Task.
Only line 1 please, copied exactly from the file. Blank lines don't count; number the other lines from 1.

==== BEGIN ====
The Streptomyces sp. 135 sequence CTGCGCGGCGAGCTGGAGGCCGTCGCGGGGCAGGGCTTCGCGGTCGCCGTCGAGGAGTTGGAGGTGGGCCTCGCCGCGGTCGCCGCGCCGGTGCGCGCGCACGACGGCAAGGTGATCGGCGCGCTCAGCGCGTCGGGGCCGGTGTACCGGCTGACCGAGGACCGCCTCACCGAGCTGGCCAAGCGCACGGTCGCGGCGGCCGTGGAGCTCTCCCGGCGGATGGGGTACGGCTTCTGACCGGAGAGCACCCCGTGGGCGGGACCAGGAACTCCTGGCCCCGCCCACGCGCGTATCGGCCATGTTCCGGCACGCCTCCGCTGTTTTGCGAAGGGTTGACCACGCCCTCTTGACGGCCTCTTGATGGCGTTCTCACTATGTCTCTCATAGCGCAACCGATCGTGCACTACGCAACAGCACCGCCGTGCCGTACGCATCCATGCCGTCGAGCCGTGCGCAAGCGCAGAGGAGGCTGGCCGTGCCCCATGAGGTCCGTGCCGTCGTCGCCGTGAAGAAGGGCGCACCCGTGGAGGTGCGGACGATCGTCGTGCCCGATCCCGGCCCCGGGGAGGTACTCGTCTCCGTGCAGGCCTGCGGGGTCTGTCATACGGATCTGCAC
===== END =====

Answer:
The Streptomyces sp. 135 sequence CTGCGCGGCGAGCTGGAGGCCGTCGCGGGGCAGGGCTTCGCGGTCGCCGTCGAGGAGTTGGAGGTGGGCCTCGCCGCGGTCGCCGCGCCGGTGCGCGCGCACGACGGCAAGGTGATCGGCGCGCTCAGCGCGTCGGGGCCGGTGTACCGGCTGACCGAGGACCGCCTCACCGAGCTGGCCAAGCGCACGGTCGCGGCGGCCGTGGAGCTCTCCCGGCGGATGGGGTACGGCTTCTGACCGGAGAGCACCCCGTGGGCGGGACCAGGAACTCCTGGCCCCGCCCACGCGCGTATCGGCCATGTTCCGGCACGCCTCCGCTGTTTTGCGAAGGGTTGACCACGCCCTCTTGACGGCCTCTTGATGGCGTTCTCACTATGTCTCTCATAGCGCAACCGATCGTGCACTACGCAACAGCACCGCCGTGCCGTACGCATCCATGCCGTCGAGCCGTGCGCAAGCGCAGAGGAGGCTGGCCGTGCCCCATGAGGTCCGTGCCGTCGTCGCCGTGAAGAAGGGCGCACCCGTGGAGGTGCGGACGATCGTCGTGCCCGATCCCGGCCCCGGGGAGGTACTCGTCTCCGTGCAGGCCTGCGGGGTCTGTCATACGGATCTGCAC